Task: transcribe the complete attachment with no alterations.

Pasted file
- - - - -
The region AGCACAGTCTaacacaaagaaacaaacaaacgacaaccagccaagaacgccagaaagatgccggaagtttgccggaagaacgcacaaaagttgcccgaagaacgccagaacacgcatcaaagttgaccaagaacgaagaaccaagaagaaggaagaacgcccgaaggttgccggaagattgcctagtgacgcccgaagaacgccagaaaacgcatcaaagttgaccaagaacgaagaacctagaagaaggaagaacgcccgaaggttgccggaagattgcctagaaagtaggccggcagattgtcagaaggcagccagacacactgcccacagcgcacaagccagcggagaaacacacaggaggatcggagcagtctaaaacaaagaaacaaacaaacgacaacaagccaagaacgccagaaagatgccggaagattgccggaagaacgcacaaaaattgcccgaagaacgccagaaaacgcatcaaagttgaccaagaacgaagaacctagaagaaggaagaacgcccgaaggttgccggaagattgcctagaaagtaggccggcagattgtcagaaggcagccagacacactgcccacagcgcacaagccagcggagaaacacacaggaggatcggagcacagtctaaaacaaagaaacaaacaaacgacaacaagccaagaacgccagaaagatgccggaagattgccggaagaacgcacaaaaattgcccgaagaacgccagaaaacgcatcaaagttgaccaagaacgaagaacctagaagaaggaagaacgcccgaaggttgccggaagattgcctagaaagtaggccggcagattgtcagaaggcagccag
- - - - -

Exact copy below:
The region AGCACAGTCTaacacaaagaaacaaacaaacgacaaccagccaagaacgccagaaagatgccggaagtttgccggaagaacgcacaaaagttgcccgaagaacgccagaacacgcatcaaagttgaccaagaacgaagaaccaagaagaaggaagaacgcccgaaggttgccggaagattgcctagtgacgcccgaagaacgccagaaaacgcatcaaagttgaccaagaacgaagaacctagaagaaggaagaacgcccgaaggttgccggaagattgcctagaaagtaggccggcagattgtcagaaggcagccagacacactgcccacagcgcacaagccagcggagaaacacacaggaggatcggagcagtctaaaacaaagaaacaaacaaacgacaacaagccaagaacgccagaaagatgccggaagattgccggaagaacgcacaaaaattgcccgaagaacgccagaaaacgcatcaaagttgaccaagaacgaagaacctagaagaaggaagaacgcccgaaggttgccggaagattgcctagaaagtaggccggcagattgtcagaaggcagccagacacactgcccacagcgcacaagccagcggagaaacacacaggaggatcggagcacagtctaaaacaaagaaacaaacaaacgacaacaagccaagaacgccagaaagatgccggaagattgccggaagaacgcacaaaaattgcccgaagaacgccagaaaacgcatcaaagttgaccaagaacgaagaacctagaagaaggaagaacgcccgaaggttgccggaagattgcctagaaagtaggccggcagattgtcagaaggcagccag